recent article in the Biddeford, Maine newspaper The Journal Tribune, written by Alabama-based writer Nick Thomas, notes the upcoming natal anniversary of our birthday girl. Thomas suggests that those people named “Marsha” (possibly inspired by Hunt’s show business career) get in touch with their namesake…because she would love to hear from fans.  Here at Radio Spirits, we recommend that you check out The Honeymoon is Over!, our popular Bickersons collection that features Marsha along with Don Ameche, Frances Langford, and Lew Parker.  Happy birthday, Marsha!

Happy Birthday, Benita Hume!

When Jack Benny and his writers concocted the script that would introduce actor Ronald Colman as Jack’s “next door neighbor” on The Jack Benny Program, the writers’ first inclination was to hire an experienced radio actress to portray Colman’s real-life wife, Benita Hume.  After all, such a decision would have been safer and cheaper—the creative minds on the show reasoned that although Hume had acting experience, she was relatively unknown to American radio audiences.  Benny was a stickler for realism, however, and insisted that they cast Benita in the role of…well, herself.  “It was one of his more fortuitous decisions,” recalled Milt Josefsberg in his book The Jack Benny Show, “because not only did she lend more realism and publicity value to the part, but her sense of comedy and timing was so instinctively impeccable that she immediately became as important to the programs as her far better known husband.”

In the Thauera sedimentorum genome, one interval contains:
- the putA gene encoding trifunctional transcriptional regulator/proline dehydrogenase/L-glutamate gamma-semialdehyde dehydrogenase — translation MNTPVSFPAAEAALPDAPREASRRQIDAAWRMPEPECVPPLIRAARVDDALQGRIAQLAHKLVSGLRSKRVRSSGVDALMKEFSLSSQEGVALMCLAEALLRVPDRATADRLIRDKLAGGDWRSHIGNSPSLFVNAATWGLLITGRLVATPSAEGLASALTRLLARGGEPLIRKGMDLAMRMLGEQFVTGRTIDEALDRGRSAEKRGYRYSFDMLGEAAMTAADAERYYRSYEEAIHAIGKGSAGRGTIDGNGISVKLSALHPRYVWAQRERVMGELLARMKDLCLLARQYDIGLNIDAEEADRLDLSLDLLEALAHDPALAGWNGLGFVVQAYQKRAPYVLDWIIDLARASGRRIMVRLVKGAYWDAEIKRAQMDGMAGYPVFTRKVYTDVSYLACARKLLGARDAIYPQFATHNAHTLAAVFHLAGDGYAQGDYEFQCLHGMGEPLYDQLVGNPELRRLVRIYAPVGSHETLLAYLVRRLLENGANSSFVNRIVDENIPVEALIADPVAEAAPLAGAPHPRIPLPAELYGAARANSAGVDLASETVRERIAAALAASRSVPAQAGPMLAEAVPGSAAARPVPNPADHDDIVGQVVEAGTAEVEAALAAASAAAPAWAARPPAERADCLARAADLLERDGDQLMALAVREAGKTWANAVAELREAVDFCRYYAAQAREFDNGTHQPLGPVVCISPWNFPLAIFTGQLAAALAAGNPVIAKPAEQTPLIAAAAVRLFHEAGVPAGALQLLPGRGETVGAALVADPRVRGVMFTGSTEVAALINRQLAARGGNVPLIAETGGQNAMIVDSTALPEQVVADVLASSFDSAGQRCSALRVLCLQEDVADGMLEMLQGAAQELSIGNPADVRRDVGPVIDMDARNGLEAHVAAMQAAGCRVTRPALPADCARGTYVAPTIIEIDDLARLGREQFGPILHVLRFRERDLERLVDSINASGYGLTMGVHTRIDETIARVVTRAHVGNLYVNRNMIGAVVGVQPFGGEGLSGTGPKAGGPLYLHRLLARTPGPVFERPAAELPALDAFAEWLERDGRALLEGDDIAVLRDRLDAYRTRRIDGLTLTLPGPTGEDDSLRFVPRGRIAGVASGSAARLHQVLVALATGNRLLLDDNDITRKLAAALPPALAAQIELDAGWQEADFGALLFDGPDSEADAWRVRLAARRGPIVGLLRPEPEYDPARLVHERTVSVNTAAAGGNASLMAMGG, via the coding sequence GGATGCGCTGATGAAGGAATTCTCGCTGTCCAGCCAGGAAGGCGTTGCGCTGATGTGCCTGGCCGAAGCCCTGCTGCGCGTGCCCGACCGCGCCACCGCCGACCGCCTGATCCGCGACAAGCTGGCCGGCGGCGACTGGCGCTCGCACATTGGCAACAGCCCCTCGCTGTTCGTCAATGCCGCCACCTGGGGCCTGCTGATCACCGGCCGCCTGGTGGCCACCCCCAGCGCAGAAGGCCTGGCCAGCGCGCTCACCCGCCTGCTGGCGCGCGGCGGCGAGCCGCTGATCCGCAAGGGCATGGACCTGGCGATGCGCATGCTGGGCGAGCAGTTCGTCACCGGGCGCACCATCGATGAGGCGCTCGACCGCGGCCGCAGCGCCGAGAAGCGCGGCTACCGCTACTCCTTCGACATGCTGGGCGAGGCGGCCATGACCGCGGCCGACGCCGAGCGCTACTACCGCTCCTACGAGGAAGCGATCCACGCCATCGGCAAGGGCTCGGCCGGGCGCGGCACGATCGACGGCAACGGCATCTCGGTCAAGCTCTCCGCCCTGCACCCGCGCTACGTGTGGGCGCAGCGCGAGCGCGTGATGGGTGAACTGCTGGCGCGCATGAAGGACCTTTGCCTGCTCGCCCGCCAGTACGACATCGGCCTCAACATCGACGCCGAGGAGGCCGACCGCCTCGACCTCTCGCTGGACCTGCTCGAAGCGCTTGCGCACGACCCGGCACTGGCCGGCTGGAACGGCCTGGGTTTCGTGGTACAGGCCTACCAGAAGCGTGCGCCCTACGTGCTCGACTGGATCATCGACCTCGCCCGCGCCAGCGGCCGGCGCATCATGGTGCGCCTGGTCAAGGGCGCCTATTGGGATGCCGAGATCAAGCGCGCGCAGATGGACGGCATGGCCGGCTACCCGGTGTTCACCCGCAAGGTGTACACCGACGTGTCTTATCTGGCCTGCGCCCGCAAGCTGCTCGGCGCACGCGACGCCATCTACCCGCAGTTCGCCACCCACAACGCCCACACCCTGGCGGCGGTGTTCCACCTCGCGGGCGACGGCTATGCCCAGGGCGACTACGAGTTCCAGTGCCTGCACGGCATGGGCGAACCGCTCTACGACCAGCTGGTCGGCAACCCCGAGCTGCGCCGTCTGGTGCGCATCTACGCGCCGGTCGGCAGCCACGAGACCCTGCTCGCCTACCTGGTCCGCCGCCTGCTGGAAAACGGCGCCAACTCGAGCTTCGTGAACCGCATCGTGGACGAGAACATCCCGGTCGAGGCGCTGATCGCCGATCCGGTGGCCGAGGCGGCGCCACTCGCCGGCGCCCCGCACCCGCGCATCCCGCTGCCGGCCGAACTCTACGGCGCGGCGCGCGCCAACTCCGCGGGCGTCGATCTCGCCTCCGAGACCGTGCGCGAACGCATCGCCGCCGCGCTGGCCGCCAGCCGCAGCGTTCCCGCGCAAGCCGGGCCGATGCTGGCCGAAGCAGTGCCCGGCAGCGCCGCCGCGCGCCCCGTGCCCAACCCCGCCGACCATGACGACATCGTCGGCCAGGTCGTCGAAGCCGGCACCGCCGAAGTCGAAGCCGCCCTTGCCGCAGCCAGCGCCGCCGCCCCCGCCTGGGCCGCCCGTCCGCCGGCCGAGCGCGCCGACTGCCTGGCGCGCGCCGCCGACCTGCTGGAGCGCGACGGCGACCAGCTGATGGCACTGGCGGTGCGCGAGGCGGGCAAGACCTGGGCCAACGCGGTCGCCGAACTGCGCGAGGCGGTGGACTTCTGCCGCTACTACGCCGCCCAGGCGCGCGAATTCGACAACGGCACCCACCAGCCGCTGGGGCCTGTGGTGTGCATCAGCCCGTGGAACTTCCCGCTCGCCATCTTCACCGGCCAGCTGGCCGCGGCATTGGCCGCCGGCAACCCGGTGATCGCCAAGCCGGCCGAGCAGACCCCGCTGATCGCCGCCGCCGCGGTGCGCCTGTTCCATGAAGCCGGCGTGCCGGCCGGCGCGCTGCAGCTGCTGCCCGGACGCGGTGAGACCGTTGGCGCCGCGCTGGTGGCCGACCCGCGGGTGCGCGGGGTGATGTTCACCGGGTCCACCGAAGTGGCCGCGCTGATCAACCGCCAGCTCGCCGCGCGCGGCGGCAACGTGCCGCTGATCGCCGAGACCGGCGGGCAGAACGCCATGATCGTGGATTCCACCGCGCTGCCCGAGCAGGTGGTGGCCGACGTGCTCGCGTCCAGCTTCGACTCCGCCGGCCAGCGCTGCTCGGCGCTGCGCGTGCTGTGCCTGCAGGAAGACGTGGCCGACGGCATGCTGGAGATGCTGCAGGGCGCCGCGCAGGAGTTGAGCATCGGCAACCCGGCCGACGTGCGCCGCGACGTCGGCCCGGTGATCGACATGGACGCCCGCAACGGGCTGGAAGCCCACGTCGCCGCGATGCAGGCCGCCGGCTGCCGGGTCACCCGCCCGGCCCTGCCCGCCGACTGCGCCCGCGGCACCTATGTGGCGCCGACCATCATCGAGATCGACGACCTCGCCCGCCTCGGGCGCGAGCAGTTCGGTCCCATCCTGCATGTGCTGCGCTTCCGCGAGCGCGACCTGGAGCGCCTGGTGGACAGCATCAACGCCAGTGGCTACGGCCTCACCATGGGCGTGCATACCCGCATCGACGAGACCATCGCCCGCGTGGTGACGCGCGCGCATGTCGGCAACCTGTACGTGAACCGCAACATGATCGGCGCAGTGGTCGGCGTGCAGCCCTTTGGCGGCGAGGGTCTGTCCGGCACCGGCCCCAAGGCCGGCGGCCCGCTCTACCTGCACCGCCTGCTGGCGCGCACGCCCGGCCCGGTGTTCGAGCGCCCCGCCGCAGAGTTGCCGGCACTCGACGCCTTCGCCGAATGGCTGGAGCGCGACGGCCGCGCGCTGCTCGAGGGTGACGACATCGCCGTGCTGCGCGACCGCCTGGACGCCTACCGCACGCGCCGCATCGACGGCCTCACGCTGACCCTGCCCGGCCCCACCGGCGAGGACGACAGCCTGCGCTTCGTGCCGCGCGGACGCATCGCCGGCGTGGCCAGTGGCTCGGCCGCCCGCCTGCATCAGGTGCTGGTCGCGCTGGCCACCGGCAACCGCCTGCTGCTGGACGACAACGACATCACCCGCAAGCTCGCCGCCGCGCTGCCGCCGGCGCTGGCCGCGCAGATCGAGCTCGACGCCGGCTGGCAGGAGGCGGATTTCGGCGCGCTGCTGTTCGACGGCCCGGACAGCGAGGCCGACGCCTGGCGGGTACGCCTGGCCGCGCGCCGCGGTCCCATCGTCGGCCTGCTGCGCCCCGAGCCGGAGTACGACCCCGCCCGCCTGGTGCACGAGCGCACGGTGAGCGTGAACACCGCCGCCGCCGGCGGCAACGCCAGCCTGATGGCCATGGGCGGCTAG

Benita Hume, born on this date in 1906 in London, initially wanted a career as a pianist…but somewhere along the way she decided that an actor’s life was for her.  Hume studied at the prestigious Royal Academy of Dramatic Arts, making her first appearance on stage in 1923. By 1925, she was working in silent films, such as The Happy Ending (1925) and Second to None (1927).  She portrayed one of the sisters in The Constant Nymph (1928)—a movie remade a few times, notably in 1943 starring Charles Boyer and Joan Fontaine. Benita has a memorable scene in the Alfred Hitchcock-directed Easy Virtue (1928) as a telephone receptionist.  Other British features in which Hume appeared as leading lady include The Lady of the Lake (1928), The Clue of the New Pin (1929), and The House of the Arrow (1930).

When Ivor Novello’s smash stage success Symphony in Two Flats went “across the pond” for a Broadway run, Benita Hume went with the production to reprise her role as “Lesley Fullerton.”  (Hume would play Lesley in the 1930 British movie release, but the U.S. distributors insisted that she be replaced by actress Jacqueline Logan.)  By 1933, Benita had embarked on an American movie career with roles in such films as Clear All Wires! (1933), Looking Forward (1933), Only Yesterday (1933), The Gay Deception (1935), and The Garden Murder Case (1936).  Though Hume made the rounds at several studios, most of her output was based at M-G-M, appearing in such features as Tarzan Escapes (1936) and The Last of Mrs. Cheyney (1937).  Her last film was Peck’s Bad Boy with the Circus, made at R-K-O in 1938—the same year she married Ronald Colman (her second husband).

Having officially retired from the acting profession, Benita Hume was content to play the real-life role of Hollywood socialite until she and her husband became “semi-regulars” on the Benny program.  Jack and his writers may not have been aware of it, but this wasn’t Benita’s first radio rodeo: she had racked up credits on The Rudy Vallee HourThe Lux Radio Theatre (notably a June 4, 1939 broadcast in which she acted alongside husband Colman in an adaptation of “The Prisoner of Zenda”), and The Doctor Fights.  Hume’s appearances on the Benny show would present acting opportunities on such series as Favorite Story (okay, a little cheating here since Ronnie was the host), Maxwell House Coffee Time (George Burns & Gracie Allen), and Screen Director’s Playhouse (another go-around with “Zenda”).